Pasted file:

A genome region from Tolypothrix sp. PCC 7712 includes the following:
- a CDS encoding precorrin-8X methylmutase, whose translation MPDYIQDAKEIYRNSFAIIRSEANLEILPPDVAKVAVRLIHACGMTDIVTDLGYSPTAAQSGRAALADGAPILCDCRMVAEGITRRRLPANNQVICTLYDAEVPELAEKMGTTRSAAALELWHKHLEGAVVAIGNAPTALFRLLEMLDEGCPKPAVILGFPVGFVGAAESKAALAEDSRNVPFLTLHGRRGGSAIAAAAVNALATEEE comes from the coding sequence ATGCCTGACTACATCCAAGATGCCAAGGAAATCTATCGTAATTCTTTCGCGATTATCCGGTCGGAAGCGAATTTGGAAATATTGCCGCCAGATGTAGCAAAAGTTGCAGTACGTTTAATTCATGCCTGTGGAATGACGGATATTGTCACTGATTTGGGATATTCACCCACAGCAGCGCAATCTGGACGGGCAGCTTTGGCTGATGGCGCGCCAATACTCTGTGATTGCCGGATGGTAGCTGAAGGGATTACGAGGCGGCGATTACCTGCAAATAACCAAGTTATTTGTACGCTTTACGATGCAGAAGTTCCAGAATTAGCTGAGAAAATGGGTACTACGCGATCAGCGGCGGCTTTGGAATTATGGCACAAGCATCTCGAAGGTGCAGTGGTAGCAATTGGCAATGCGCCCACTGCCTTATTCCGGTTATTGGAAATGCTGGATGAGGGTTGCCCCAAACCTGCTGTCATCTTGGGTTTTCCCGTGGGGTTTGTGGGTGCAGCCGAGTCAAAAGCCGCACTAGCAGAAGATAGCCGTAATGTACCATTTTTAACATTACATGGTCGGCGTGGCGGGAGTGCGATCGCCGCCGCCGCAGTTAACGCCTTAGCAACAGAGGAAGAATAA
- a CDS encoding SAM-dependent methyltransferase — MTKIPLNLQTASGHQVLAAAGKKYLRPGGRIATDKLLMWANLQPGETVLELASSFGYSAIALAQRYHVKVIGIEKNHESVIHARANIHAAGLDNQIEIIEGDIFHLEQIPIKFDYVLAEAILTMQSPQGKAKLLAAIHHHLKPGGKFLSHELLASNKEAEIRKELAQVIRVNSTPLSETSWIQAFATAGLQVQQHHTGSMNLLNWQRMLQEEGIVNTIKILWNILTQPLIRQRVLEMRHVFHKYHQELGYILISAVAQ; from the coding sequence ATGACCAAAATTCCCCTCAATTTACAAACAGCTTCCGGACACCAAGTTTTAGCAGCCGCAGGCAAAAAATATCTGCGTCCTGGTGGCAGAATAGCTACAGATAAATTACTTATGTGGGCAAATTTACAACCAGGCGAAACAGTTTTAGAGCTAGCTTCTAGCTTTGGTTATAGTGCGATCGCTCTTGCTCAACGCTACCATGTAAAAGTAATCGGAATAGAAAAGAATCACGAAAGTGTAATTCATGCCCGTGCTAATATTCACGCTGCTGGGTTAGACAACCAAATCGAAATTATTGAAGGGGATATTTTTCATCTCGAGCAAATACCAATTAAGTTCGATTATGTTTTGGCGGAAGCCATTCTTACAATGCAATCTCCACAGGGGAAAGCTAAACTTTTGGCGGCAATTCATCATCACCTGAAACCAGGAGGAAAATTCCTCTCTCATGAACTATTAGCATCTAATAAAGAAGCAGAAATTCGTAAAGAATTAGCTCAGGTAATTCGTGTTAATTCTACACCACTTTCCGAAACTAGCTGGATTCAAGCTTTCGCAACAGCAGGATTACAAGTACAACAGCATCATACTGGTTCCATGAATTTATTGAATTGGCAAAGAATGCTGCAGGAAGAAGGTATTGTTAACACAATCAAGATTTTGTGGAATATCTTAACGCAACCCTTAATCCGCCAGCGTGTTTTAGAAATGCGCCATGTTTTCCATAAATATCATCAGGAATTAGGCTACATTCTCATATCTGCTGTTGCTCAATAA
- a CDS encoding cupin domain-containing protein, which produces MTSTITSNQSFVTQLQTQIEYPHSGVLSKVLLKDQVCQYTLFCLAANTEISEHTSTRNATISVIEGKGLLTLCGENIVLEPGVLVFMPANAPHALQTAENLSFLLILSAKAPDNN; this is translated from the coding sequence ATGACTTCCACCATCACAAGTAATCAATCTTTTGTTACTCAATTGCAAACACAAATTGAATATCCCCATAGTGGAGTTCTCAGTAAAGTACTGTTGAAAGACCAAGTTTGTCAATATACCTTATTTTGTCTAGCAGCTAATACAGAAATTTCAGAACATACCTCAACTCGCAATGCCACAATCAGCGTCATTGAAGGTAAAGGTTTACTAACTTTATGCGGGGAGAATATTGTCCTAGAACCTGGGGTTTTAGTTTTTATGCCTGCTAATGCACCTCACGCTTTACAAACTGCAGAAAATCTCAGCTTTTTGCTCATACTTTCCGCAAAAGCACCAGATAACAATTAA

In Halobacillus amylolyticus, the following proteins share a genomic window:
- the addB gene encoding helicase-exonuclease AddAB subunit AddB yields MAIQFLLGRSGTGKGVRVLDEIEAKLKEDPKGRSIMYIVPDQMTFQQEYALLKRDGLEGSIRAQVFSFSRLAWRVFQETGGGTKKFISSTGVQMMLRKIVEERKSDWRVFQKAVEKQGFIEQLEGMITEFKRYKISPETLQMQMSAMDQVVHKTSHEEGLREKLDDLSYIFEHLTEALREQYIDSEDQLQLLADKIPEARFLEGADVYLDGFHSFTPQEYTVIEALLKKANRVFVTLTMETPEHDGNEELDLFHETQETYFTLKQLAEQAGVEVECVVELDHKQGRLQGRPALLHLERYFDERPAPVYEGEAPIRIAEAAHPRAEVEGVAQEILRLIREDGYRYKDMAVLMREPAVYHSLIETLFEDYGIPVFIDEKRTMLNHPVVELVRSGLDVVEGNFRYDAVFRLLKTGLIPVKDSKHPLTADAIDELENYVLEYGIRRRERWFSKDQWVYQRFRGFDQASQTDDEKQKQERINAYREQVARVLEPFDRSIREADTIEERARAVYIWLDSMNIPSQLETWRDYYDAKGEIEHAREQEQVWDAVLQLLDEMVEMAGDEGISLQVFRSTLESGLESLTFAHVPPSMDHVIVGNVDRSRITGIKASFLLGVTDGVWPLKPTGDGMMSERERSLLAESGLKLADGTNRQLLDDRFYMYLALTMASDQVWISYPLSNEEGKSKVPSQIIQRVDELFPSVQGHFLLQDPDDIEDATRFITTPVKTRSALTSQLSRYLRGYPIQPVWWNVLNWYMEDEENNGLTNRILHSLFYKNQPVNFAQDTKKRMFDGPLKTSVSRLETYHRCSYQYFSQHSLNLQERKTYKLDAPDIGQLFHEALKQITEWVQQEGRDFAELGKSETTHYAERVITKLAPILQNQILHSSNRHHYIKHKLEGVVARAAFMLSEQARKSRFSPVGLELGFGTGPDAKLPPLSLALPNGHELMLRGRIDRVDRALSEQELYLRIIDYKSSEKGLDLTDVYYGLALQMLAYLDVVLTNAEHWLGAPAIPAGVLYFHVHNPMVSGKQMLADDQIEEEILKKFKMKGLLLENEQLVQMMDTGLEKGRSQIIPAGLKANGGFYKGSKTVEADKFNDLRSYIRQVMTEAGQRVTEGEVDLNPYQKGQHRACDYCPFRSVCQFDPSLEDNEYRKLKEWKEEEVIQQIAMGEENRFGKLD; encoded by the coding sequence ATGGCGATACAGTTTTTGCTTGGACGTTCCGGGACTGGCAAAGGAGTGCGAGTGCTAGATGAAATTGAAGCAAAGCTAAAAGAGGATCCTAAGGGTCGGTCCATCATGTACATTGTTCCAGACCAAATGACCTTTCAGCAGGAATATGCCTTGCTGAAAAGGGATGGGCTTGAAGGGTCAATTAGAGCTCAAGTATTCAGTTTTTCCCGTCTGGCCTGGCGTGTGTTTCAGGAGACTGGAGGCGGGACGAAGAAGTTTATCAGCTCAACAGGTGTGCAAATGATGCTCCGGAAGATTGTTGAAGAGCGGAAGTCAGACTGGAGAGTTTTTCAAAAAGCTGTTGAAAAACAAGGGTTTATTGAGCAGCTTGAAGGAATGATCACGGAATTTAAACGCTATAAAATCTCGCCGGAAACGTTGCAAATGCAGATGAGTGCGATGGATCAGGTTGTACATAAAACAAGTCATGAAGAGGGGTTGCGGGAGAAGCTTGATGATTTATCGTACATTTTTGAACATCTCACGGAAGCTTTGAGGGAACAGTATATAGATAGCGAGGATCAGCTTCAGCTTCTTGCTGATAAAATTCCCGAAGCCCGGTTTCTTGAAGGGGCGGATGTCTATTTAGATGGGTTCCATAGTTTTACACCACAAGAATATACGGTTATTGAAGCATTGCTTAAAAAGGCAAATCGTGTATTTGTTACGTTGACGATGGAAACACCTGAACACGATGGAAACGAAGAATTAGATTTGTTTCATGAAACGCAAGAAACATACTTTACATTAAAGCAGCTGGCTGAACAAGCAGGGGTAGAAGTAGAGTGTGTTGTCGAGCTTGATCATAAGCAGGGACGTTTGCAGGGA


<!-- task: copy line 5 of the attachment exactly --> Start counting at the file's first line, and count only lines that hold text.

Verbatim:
In Halobacillus amylolyticus, the following proteins share a genomic window: